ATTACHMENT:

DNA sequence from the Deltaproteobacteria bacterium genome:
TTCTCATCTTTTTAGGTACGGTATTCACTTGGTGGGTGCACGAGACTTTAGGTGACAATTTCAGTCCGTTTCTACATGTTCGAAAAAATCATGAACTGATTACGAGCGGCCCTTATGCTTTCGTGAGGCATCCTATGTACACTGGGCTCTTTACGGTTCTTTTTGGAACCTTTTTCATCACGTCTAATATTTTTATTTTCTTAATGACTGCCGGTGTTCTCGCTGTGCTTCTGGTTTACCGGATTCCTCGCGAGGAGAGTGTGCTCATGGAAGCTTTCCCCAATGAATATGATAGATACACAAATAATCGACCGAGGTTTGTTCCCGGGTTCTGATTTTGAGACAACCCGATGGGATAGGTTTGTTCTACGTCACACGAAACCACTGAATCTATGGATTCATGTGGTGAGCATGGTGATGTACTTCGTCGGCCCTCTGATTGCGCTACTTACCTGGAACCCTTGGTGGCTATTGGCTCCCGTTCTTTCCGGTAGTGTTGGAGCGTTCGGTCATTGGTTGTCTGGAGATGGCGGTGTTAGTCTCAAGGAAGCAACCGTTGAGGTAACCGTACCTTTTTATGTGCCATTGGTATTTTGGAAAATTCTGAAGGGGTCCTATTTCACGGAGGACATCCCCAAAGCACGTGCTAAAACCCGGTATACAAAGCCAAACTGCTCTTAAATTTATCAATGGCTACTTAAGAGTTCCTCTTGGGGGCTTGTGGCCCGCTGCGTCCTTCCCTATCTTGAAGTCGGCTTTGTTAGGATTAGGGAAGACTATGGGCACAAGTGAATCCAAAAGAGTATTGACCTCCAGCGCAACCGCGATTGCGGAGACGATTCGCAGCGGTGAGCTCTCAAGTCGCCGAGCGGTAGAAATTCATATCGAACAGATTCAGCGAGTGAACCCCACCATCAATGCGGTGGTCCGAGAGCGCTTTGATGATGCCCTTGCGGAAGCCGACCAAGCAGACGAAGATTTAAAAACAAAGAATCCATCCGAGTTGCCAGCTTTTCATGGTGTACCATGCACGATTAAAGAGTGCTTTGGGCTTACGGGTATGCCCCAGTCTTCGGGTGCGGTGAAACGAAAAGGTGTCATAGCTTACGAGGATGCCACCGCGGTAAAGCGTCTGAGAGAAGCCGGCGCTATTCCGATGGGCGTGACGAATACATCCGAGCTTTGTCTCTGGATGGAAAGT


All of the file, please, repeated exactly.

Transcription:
DNA sequence from the Deltaproteobacteria bacterium genome:
TTCTCATCTTTTTAGGTACGGTATTCACTTGGTGGGTGCACGAGACTTTAGGTGACAATTTCAGTCCGTTTCTACATGTTCGAAAAAATCATGAACTGATTACGAGCGGCCCTTATGCTTTCGTGAGGCATCCTATGTACACTGGGCTCTTTACGGTTCTTTTTGGAACCTTTTTCATCACGTCTAATATTTTTATTTTCTTAATGACTGCCGGTGTTCTCGCTGTGCTTCTGGTTTACCGGATTCCTCGCGAGGAGAGTGTGCTCATGGAAGCTTTCCCCAATGAATATGATAGATACACAAATAATCGACCGAGGTTTGTTCCCGGGTTCTGATTTTGAGACAACCCGATGGGATAGGTTTGTTCTACGTCACACGAAACCACTGAATCTATGGATTCATGTGGTGAGCATGGTGATGTACTTCGTCGGCCCTCTGATTGCGCTACTTACCTGGAACCCTTGGTGGCTATTGGCTCCCGTTCTTTCCGGTAGTGTTGGAGCGTTCGGTCATTGGTTGTCTGGAGATGGCGGTGTTAGTCTCAAGGAAGCAACCGTTGAGGTAACCGTACCTTTTTATGTGCCATTGGTATTTTGGAAAATTCTGAAGGGGTCCTATTTCACGGAGGACATCCCCAAAGCACGTGCTAAAACCCGGTATACAAAGCCAAACTGCTCTTAAATTTATCAATGGCTACTTAAGAGTTCCTCTTGGGGGCTTGTGGCCCGCTGCGTCCTTCCCTATCTTGAAGTCGGCTTTGTTAGGATTAGGGAAGACTATGGGCACAAGTGAATCCAAAAGAGTATTGACCTCCAGCGCAACCGCGATTGCGGAGACGATTCGCAGCGGTGAGCTCTCAAGTCGCCGAGCGGTAGAAATTCATATCGAACAGATTCAGCGAGTGAACCCCACCATCAATGCGGTGGTCCGAGAGCGCTTTGATGATGCCCTTGCGGAAGCCGACCAAGCAGACGAAGATTTAAAAACAAAGAATCCATCCGAGTTGCCAGCTTTTCATGGTGTACCATGCACGATTAAAGAGTGCTTTGGGCTTACGGGTATGCCCCAGTCTTCGGGTGCGGTGAAACGAAAAGGTGTCATAGCTTACGAGGATGCCACCGCGGTAAAGCGTCTGAGAGAAGCCGGCGCTATTCCGATGGGCGTGACGAATACATCCGAGCTTTGTCTCTGGATGGAAAGT